Why the blockbuster is far from dead

Pundits tipped online technology would level the artistic playing field with unlimited choice. Instead, we are all watching Star Wars.

It's becoming difficult to see movies other than Star Wars. Playing on a record 941 Australian screens, The Force Awakens is squeezing other films out. Want to see a different film? You'd better be quick. Since December, other films have been on screens for mere days, as The Force and The Force in 3D monopolise real estate and obliterate potential competition.

Fortunately, many filmgoers I know don't seem to want to watch other films. Some have seen The Force Awakens repeatedly. Others who aren't that interested feel they have to see it to find out what everyone else is talking about.

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Why Star Wars is a unifying force

Blockbuster movies are still popular despite an overwhelming array of entertainment choices The Age's Economics Editor Peter Martin explains why.

It isn't what we were told would happen.

Ten years ago, in an award-winning book titled The Long Tail: Why the Future of Business is Selling Less of More, the editor of Wired magazine Chris Anderson argued that blockbusters were on the way out. In their place would be "a market of multitudes". There would still be big sellers, of course, but beyond them would be an ever-growing tail of niche products that would do surprisingly well, "shattering the mainstream into a zillion different cultural shards".

Illustration: Simon Letch
Illustration: Simon Letch 

Anderson used the example of a long-forgotten British book, Touching the Void, by mountain climber Joe Simpson. It sold poorly, until a decade later a fellow mountaineer, Jon Krakauer​, released another book, Into Thin Air, which became a sensation, causing Touching the Void to start selling with renewed vigour. It became a movie and a paperback and eventually outsold the Krakauer book two to one.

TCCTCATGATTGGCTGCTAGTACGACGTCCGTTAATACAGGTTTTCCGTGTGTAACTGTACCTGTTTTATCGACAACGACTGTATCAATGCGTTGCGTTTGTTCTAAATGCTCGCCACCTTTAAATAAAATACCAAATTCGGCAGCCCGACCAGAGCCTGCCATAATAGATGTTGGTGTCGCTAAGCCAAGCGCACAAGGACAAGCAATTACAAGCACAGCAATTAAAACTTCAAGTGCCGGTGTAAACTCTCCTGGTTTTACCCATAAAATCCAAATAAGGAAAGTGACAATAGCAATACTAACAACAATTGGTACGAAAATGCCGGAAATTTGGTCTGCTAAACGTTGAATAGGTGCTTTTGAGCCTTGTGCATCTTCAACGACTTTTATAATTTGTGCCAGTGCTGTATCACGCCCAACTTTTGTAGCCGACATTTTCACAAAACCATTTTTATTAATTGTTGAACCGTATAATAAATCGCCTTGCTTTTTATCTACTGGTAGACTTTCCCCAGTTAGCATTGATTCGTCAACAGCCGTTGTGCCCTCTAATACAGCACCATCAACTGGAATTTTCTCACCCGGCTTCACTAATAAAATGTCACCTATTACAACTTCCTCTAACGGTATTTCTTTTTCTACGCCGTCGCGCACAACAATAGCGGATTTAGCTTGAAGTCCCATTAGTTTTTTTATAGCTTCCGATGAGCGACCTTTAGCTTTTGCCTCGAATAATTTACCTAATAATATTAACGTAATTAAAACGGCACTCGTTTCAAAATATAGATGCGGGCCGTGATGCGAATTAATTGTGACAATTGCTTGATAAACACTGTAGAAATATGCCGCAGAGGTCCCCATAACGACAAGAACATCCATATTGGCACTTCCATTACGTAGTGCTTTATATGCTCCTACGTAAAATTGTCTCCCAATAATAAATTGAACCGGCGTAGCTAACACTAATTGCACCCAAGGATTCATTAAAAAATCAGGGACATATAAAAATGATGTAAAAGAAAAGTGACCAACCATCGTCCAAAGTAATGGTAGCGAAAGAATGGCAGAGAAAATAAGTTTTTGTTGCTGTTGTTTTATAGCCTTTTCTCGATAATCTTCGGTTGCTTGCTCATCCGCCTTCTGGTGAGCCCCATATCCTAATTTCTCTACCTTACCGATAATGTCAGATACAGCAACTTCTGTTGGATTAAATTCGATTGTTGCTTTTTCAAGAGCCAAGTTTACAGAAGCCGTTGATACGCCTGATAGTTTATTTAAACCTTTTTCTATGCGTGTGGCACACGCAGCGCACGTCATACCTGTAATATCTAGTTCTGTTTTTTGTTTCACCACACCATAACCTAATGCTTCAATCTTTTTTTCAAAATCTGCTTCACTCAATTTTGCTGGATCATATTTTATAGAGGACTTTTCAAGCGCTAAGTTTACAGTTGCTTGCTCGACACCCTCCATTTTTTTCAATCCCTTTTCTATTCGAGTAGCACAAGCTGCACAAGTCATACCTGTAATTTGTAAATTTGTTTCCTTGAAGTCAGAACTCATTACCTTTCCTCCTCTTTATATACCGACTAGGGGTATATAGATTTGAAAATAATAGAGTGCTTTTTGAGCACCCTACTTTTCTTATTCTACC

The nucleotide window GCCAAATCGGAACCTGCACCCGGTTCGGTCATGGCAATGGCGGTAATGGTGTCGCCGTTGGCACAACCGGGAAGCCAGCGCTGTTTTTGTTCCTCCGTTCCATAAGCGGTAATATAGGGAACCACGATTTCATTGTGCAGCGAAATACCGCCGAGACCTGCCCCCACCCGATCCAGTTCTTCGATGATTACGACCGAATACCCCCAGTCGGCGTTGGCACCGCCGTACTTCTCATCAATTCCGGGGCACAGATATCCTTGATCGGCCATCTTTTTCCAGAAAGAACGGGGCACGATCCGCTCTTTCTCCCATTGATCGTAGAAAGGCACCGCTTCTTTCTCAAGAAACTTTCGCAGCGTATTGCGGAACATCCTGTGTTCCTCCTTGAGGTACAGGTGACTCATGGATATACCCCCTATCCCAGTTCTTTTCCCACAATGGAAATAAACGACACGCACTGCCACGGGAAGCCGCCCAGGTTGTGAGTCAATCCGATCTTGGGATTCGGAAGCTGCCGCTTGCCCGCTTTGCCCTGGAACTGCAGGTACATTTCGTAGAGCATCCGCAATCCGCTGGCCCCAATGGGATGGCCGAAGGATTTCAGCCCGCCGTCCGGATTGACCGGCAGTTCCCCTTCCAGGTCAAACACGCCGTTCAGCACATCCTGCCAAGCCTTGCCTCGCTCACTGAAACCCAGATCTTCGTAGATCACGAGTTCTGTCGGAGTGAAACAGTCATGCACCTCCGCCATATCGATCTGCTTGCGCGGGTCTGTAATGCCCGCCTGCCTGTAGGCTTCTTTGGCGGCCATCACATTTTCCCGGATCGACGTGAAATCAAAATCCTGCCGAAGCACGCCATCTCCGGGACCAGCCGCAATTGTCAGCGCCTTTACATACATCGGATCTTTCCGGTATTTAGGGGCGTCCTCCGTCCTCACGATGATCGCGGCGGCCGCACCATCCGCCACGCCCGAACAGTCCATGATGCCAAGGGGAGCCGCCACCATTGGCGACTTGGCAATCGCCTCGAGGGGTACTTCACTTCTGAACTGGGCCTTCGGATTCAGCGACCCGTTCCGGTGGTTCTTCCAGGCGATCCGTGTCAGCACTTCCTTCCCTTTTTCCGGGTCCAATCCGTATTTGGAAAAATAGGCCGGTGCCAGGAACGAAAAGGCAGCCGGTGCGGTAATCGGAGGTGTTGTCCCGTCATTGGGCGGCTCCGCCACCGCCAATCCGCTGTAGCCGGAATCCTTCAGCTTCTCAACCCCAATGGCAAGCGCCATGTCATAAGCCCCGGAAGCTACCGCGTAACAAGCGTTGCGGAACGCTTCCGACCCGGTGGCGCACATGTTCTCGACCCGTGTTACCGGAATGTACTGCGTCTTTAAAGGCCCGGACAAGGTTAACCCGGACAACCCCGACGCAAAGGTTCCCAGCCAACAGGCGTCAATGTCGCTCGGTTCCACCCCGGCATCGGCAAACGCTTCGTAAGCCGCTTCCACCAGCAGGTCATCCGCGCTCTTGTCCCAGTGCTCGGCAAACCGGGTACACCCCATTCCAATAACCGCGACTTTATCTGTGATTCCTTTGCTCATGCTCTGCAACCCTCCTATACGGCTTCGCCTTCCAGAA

It happened because of the internet and online bookseller Amazon recommendations. Amazon's software told people who bought the Krakauer book that they might also like Simpson's story, and ecstatic reader feedback pushed the software to keep recommending it until it rose from the dead.


It could do it because bookstores no longer had physical limits. "Scarcity requires hits," Anderson wrote. "If there are only a few slots on the shelves or the airwaves, it's only sensible to fill them with the titles that will sell best."

But with bookstores and record stores and movie stores suddenly limitless, and with search engines suddenly clever, the real money was to be made in the "long tail" of smaller sellers, which, when added together, would outsell the blockbusters.

Illustration: John Spooner
Illustration: John Spooner 

Anderson's data seemed to show the tail growing. Record stores would have once sold only a few thousand units. Apple told him every one of the 1 million tracks in its iTunes store had sold at least once. Netflix told him that almost all of its massive collection of movies had been seen at least once. The tail seemed limitless.